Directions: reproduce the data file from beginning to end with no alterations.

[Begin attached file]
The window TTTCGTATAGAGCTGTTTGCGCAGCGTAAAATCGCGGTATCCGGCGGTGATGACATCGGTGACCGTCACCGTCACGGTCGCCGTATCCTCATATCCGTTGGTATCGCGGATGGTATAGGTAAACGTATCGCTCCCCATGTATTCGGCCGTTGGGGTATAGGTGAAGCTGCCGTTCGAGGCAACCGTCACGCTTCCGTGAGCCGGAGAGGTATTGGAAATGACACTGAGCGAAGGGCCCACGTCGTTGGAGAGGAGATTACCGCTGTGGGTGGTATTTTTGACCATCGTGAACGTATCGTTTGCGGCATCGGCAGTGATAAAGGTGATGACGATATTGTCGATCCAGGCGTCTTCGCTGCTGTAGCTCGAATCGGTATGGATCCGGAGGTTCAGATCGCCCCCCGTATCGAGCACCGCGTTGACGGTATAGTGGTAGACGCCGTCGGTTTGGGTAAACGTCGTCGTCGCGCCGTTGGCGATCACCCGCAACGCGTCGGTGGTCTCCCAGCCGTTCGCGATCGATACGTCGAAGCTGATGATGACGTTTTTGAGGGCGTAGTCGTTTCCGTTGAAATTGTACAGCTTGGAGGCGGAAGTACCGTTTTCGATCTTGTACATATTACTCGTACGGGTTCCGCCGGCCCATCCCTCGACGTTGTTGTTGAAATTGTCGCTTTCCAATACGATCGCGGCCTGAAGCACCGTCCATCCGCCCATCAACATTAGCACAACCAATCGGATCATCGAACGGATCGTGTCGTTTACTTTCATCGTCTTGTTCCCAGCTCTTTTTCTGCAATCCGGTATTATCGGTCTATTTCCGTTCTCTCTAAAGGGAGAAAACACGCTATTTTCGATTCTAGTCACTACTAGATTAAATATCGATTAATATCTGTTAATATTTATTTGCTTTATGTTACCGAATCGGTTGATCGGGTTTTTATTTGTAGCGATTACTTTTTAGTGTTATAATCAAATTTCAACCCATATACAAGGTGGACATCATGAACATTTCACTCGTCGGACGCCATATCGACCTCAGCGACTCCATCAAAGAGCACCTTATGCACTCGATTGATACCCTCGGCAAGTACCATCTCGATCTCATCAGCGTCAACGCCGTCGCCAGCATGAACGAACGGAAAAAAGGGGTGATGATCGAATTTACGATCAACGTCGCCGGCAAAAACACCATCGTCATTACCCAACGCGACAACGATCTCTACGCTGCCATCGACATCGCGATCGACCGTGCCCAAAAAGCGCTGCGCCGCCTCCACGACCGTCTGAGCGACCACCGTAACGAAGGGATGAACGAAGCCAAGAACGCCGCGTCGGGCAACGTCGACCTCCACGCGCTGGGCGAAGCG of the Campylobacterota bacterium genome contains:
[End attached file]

The window TTTCGTATAGAGCTGTTTGCGCAGCGTAAAATCGCGGTATCCGGCGGTGATGACATCGGTGACCGTCACCGTCACGGTCGCCGTATCCTCATATCCGTTGGTATCGCGGATGGTATAGGTAAACGTATCGCTCCCCATGTATTCGGCCGTTGGGGTATAGGTGAAGCTGCCGTTCGAGGCAACCGTCACGCTTCCGTGAGCCGGAGAGGTATTGGAAATGACACTGAGCGAAGGGCCCACGTCGTTGGAGAGGAGATTACCGCTGTGGGTGGTATTTTTGACCATCGTGAACGTATCGTTTGCGGCATCGGCAGTGATAAAGGTGATGACGATATTGTCGATCCAGGCGTCTTCGCTGCTGTAGCTCGAATCGGTATGGATCCGGAGGTTCAGATCGCCCCCCGTATCGAGCACCGCGTTGACGGTATAGTGGTAGACGCCGTCGGTTTGGGTAAACGTCGTCGTCGCGCCGTTGGCGATCACCCGCAACGCGTCGGTGGTCTCCCAGCCGTTCGCGATCGATACGTCGAAGCTGATGATGACGTTTTTGAGGGCGTAGTCGTTTCCGTTGAAATTGTACAGCTTGGAGGCGGAAGTACCGTTTTCGATCTTGTACATATTACTCGTACGGGTTCCGCCGGCCCATCCCTCGACGTTGTTGTTGAAATTGTCGCTTTCCAATACGATCGCGGCCTGAAGCACCGTCCATCCGCCCATCAACATTAGCACAACCAATCGGATCATCGAACGGATCGTGTCGTTTACTTTCATCGTCTTGTTCCCAGCTCTTTTTCTGCAATCCGGTATTATCGGTCTATTTCCGTTCTCTCTAAAGGGAGAAAACACGCTATTTTCGATTCTAGTCACTACTAGATTAAATATCGATTAATATCTGTTAATATTTATTTGCTTTATGTTACCGAATCGGTTGATCGGGTTTTTATTTGTAGCGATTACTTTTTAGTGTTATAATCAAATTTCAACCCATATACAAGGTGGACATCATGAACATTTCACTCGTCGGACGCCATATCGACCTCAGCGACTCCATCAAAGAGCACCTTATGCACTCGATTGATACCCTCGGCAAGTACCATCTCGATCTCATCAGCGTCAACGCCGTCGCCAGCATGAACGAACGGAAAAAAGGGGTGATGATCGAATTTACGATCAACGTCGCCGGCAAAAACACCATCGTCATTACCCAACGCGACAACGATCTCTACGCTGCCATCGACATCGCGATCGACCGTGCCCAAAAAGCGCTGCGCCGCCTCCACGACCGTCTGAGCGACCACCGTAACGAAGGGATGAACGAAGCCAAGAACGCCGCGTCGGGCAACGTCGACCTCCACGCGCTGGGCGAAGCG of the Campylobacterota bacterium genome contains: